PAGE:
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terrible year Michael Flatley says the Covid crisis been 'devastating' for entertainers - 'I’m no different'


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Flatley has struggled to keep his 100 dancers on the road this year

Flatley has struggled to keep his 100 dancers on the road this year

Flatley has struggled to keep his 100 dancers on the road this year

Showbiz superstar Michael Flatley says he's determined to stage at least one major event next year to celebrate the 25th anniversary of his Lord of the Dance extravaganza.

The dance wizard, who has just launched an online challenge to raise funds for the homeless in Ireland, spoke of his struggles to keep the show on the road for his 100 dancers amid this year's pandemic.

"It's been a brutal year," Michael tells the Sunday World. "It's been a devastating year for all of us in entertainment, and I'm no different.

"So many people in showbusiness have lost their shirts this year. There are so many gone out of business…theatres, show bookers, public relations companies…everyone around us.

"My dancers didn't work for months, and I don't even know when we're going to be able to get out again because there's still no certainty going into 2021.

"We have pencilled in a mountain of dates for our 25th anniversary next year, but we won't hear a word until January or February when we find out about lockdowns and vaccines and whatever the governments decide.

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Flatley says it is horrific to see people
sleeping out on the streets

Flatley says it is horrific to see people sleeping out on the streets

Flatley says it is horrific to see people sleeping out on the streets

"I am determined to do at least one show next year for the dancers themselves to celebrate 25 years.

"I'm talking to Prince Albert about maybe doing it in Monaco, and talking to a few other people. I want to do it for the dancers because I'm so proud of them.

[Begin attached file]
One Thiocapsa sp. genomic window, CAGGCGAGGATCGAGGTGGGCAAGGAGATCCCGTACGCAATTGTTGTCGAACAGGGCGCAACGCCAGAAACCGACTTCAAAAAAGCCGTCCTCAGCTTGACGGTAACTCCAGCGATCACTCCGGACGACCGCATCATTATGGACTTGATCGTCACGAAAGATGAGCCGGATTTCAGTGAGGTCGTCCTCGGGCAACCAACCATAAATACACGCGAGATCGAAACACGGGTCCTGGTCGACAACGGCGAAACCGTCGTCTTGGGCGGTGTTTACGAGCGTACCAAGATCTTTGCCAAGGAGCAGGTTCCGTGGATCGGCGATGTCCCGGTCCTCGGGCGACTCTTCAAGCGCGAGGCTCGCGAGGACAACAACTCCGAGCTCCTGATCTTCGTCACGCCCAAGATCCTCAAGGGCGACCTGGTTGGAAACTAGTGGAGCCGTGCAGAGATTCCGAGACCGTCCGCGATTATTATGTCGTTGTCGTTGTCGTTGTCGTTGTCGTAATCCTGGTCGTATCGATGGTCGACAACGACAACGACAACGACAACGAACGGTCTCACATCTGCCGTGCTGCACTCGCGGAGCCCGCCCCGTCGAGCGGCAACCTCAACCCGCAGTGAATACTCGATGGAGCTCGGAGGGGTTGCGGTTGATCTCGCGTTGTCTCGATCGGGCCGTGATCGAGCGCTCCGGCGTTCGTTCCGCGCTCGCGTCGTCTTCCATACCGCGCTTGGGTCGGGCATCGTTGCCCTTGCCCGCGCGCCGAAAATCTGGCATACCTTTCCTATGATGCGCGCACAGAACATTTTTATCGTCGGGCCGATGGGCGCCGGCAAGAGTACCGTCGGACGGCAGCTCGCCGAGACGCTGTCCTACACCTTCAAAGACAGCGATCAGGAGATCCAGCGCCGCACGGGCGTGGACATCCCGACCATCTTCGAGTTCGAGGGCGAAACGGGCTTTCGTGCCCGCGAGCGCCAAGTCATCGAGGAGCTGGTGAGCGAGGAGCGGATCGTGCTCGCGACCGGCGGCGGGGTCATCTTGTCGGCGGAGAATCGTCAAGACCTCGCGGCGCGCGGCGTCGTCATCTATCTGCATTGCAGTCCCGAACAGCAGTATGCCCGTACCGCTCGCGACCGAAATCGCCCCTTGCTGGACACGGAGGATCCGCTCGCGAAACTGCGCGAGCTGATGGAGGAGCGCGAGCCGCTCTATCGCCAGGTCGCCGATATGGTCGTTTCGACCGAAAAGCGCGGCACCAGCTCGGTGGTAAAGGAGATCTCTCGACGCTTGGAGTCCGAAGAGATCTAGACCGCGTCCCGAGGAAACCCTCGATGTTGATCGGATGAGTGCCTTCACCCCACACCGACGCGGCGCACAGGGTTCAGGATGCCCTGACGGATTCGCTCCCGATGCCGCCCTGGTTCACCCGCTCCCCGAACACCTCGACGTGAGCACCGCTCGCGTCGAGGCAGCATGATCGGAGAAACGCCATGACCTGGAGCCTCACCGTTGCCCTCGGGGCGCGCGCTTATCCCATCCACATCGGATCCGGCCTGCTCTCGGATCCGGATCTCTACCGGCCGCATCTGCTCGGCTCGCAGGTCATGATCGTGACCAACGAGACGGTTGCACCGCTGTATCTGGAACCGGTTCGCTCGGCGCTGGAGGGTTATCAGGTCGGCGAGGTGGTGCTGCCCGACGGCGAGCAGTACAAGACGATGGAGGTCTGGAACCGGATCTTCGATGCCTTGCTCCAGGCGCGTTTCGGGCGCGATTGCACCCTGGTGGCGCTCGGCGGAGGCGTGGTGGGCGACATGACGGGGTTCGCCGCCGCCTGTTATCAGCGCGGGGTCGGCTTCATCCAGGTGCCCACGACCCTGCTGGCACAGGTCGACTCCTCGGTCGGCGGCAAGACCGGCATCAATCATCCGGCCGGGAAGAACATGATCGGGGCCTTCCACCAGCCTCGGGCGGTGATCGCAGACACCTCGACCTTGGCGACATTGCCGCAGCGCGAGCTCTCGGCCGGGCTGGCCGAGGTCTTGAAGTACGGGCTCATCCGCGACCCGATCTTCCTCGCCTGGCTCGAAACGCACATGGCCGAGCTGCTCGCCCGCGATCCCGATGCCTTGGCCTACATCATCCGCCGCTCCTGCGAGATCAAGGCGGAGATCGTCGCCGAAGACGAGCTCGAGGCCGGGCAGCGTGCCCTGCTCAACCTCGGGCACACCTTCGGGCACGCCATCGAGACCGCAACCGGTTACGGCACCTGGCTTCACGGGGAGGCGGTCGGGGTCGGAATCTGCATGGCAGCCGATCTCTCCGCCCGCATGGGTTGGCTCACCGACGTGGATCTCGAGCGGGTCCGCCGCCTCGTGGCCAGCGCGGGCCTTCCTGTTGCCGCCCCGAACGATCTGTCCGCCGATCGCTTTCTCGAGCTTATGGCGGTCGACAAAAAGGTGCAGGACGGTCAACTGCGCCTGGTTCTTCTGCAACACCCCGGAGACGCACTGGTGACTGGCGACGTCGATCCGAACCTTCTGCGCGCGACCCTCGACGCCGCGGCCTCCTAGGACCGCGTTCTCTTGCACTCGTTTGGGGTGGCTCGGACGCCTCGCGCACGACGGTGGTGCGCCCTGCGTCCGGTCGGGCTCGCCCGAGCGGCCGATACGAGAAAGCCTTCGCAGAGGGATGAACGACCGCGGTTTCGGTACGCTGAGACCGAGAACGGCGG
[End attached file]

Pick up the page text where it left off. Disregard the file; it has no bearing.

"We had a run of sold-out shows in Taiwan in the middle of this global pandemic. The dancers spent 14 days in lockdown, in isolation in their own hotel rooms. They weren't allowed to see anybody, they had to eat in the room and train in the room by Zoom.

"We were so happy to get to do those shows in Taiwan. We sent them a rider with specifics a mile long of how we wanted protection for the dancers and the audience, and my god they were meticulous.

"They had sold-out shows, somewhere between 15,000 people a pop, and they all wore their masks. They were all crammed in there, and there was not a problem with anybody."

Touring in a Covid-19 world has been hugely challenging for Flatley's dancers and crew.

"When they were in Beijing I got the call in the middle of the night saying, 'Help, we got to get the dancers out, the whole city is going into lockdown in the morning.' Then we had the nightmare logistics of that, waking people up everywhere to try and get them out and on to Taiwan," Michael reveals.

"Then I had to get them to Mexico for the next run. Trump put the hammer down and said, 'if you've been in China you're not allowed in America', so that was middle-of-the-night stuff again, rerouting everybody through Canada down into Mexico."

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Michael on stage with his dancing crew

Michael on stage with his dancing crew

Michael on stage with his dancing crew

"I'm praying that we can come out of this. I'm a positive man and I believe that somehow, between us and our leaders, we'll find a way out of this sooner than anybody else.

"We've got to get the theatres and the artists back working, and we've got to get the Irish pubs open because they're the heartbeat of every little town and village."

Flatley, who is spending Christmas with his wife Niamh and son Michael Jnr at his Castlehyde home in Fermoy, Co. Cork, has teamed up with Depaul Ireland, an All-Ireland charity that helps people who are homeless or at risk of homelessness.

"I travel a lot around the world and I see homeless people everywhere I go," Michael says. "It's just heartbreaking. I was in Cork one day in the rain and the cold and as I was running to my car I saw this older woman settling down in a doorway with two suitcases, and pulling plastic over herself to shield from the rain.

"I thought, 'Good God almighty this is horrific.' It wasn't just that lady, there were homeless people everywhere.

"If there's a way we can all pull together we can at least make a difference for some people."

Flatley has now launched an online charity fundraising challenge called #FlatleysTapForTen, supported by his celebrity pals including Ronan O'Gara, Eddie Jordan, Damon Hill, Keith Duffy and Eamonn Holmes.

All you have to do is post a 10-second video clip dancing or having fun on social media platforms Facebook, Twitter, Instagram and TikTok.

"You don't need to dance, you don't even need to make a video - if you just want to donate please do," Michael says. "And if you do a video please don't think you have to do professional dancing or Irish dancing, just do anything you want."

  • Go to Instagram @michaelflatleyofficial; facebook.com/MichaelFlatley; Twitter: @michaelflatley.
  • You can also donate at gofundme.com/f/flatleystapforten.

Sunday World


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